Pharaoh was like: "Yeah, whatever, take your smoke monster and get the hell out." Which the Jews did, and they went so fast they didn't even have time to let the bread rise and they got stuck with motzah which is like Italian flatbread but with no spices or even olive oil.  Not that they were complaining at that point.  (As always with humans, the complaining started after the shock wore off but that is a different story).

So the Jews hustled and got out of dodge.  They were approaching the Red Sea (which has nothing to do with communism by the way, which is back in case you didn't know) when they learned Pharaoh had changed his mind.  Uh oh.

Blog passover red seaNo worries - Moses raised his staff (easy - it's a long walking stick) and lo and behold, he parted the sea, allowing the Jews to cross safely.  Then, when they were all on the other side, Moses boomed out again: "Release the Water!"  and all the Egyptian soldiers drowned. I would have preferred the Kraken in this scene, but there was no CGI back then.

So we celebrate the Passover because not only were the Jewish families passed over by the smoke monster of death, but they also got to pass over the land of Egypt and out of slavery.  I just made that last part up but it makes total sense and I am telling Rabbi Jamie.  

The end.

Happy Passover, Happy Easter, Happy Chocolate Candy Day or whatever you're celebrating this week!

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Comments

Does this mean that Liam Neeson will now deal with a planet full of monkeys, leap from one jet to another in mid-air, and be the last human alive on a planet full of blood-sucking mutants?

Yo, Margie, I been forgetting to tell you. My sailor friend likes to say, "Release the Kraken!" at the magical moment. It's a total giggle.

Oops, is that bad to say on Good Friday? Don't tell Nonny.

You had to bring up Yul? Now you know Rocco will come on and start talking about his sexy head.

Oops, is it bad to talk about sexy on Good Friday?

I should probably go now. Oh, nice story. I understood all of it this time. I told you little words work best.

Love,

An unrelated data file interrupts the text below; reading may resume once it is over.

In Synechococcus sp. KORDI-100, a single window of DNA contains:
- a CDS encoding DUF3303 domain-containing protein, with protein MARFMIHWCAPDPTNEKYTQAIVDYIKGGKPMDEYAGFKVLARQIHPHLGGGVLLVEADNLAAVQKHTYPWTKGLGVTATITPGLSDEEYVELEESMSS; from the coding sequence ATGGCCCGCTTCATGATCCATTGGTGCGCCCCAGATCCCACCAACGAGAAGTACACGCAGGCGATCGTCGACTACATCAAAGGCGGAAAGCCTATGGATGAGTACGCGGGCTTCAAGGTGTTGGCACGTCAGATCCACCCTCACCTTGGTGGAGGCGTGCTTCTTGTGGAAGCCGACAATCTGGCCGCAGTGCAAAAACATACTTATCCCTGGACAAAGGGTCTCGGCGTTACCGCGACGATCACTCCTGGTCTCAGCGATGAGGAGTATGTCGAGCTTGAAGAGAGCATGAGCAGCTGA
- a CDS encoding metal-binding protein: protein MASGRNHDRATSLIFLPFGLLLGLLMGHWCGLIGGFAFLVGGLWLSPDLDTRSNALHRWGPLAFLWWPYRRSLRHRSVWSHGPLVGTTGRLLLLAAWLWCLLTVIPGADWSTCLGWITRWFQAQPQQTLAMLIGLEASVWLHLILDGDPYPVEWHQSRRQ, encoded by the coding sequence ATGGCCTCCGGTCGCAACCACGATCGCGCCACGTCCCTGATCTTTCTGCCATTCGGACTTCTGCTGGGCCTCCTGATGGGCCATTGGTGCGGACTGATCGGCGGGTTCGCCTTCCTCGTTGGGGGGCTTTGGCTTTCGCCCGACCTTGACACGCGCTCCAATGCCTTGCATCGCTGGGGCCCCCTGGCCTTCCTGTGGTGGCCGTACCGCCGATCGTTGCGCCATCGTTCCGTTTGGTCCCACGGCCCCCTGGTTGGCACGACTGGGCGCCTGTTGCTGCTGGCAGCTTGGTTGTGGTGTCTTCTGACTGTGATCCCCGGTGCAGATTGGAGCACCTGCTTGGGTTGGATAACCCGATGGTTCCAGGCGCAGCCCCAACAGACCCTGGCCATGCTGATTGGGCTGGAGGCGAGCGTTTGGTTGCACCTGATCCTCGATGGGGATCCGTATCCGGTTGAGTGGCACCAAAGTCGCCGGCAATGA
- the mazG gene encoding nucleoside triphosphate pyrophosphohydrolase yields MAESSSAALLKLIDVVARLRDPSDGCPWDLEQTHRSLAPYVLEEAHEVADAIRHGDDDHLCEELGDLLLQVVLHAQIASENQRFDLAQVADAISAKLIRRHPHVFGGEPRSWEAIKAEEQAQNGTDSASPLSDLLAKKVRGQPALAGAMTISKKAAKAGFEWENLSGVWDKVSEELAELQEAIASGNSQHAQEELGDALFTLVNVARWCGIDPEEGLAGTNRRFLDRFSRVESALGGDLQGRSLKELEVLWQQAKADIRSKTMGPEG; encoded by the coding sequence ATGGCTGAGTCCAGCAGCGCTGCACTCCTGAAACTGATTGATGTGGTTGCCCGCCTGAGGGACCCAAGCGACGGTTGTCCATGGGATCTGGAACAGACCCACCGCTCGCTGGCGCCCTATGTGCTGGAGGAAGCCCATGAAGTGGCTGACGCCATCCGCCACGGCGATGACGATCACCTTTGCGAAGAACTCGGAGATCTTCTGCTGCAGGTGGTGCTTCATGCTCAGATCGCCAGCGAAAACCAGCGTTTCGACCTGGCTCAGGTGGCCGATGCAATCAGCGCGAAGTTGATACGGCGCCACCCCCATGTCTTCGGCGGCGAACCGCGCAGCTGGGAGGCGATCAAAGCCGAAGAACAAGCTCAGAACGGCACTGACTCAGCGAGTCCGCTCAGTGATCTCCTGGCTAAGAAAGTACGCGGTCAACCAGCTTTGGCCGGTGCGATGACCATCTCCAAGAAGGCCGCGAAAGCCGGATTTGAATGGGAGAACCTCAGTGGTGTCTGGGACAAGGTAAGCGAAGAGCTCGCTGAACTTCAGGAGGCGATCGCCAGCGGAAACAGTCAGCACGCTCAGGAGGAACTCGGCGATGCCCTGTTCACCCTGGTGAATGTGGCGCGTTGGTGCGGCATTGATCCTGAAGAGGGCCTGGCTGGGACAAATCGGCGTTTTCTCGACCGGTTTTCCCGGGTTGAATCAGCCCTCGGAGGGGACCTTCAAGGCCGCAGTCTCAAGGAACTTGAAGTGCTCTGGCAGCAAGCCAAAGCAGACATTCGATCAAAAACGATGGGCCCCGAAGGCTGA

Cousin Rita

Ya gotta love Uncle Yul, and the escape from Egypt, as told by Her, Margie, by way of Hollywood.

Happy Spring to all, whatever other religious or non-religious events you observe.

No one does history, Biblical or otherwise, than Margie :o) I still say you need to put these in a book...Me Margie's True True Herstory of Great and Terrible Events. Bestseller lists for sure! Yul and Liam on the same piece of ground? Magic!
Have a wonderful weekend, however you celebrate. It's all good when you think about it :o)

Geez...that should be no one does...better than...I need more green tea for my little gray cells.

Margie, I like a good adventure story with a happy ending, which this is, unless you happen to be an Egyptian.
Have a happy holiday, however you celebrate it.

Liam Neeson over Charlton Heston. Good call.

I may substitute this for the Haggadah next year. I think you covered everything.

http://www.youtube.com/watch?v=34atu3WGUgc

My mother says the four cups of wine is how the family secretes came out.

Happy Easter and Happy Passover to all friends on TLC!

Thanks so much, Margie. I LOVE your stories!

You leave me speechless!
Back to making the matzo lasagna----a family favorite.

Mary Alice, that dish almost sounds like an April Fool's joke!

...all you really need to know about Jewish holidays is this - and it is a direct quote from the neighborhood Rabbi, so I'm not being disrespectful (just saying I don't like the locusts) "They tried to kill us. We survived. Let's eat!"

Totally true. And try these for the updated version of the Hagaddah: http://www.cdelkin.com/haggadah/5769.htm

and http://www.cdelkin.com/haggadah/5770.htm

Margie tells such wonderful stories of the Jewish holidays. Thank you for the humorous history.

Margie your stories are wonderful.
I am so appreciative of my closest Jewish friends. Being Catholic we formed a seamless relationship with our friends for over forty years. ]
Have shared many holidays with the kids who are now raising their own kids.
My friend has had many brain tumor operations and I know that her spirit has pulled her through many a tough time.
Her laughter and love of family has so impacted my life.
When we attribute faith to living I feel we must celebrate our own unique gift for sharing.

Just wonderful, the best version I've heard so far, and I'm old...Definitely, Liam Neeson over Charlton Heston, and happy spring days to everyone.

Yul. Happy sigh . . . hmmmmmmm . . . maybe it's time to rent The Ten Commandments again.

I got this off last night's Rachel Maddow show; it's originally from a tweet sent by the awesome mayor of Newark, NJ. (I say awesome only because of what I saw on her interview. But he was awesome!).

Anyway . . . What do you call someone who loves the bread of affliction?

A matzochist.

Ba dum dum

Happy Easter, Passover, Spring, Chocolate, Peeps, etc. etc. etc.

Hi. It's Me, Margie.

Thanks for liking my story.

Happy Easter and/or Passover and/or whatever and have a great weekend. Which means I hope you get lucky. And not, like, Bingo. Unless that's what you call it.

You, Margie! Good stuff! Wish you'd taught my Sunday School class when I was trying to learn all this (except maybe bring your Uncle Sal along if you ever do teach Sunday School--no offense--just a little guide as to what to say to small children who don't know about Steves in general just yet).
Happy celebrating the resurgence of life and hope and sun, in whatever way/tradition you choose!
Peeps. I want Peeps. Wonder if the local market still has any . . . . Wandering away to find out. Thanks, Tarts, ReaderTarts and ReaderGents, for a fabulous week.


So interesting it is, I like it !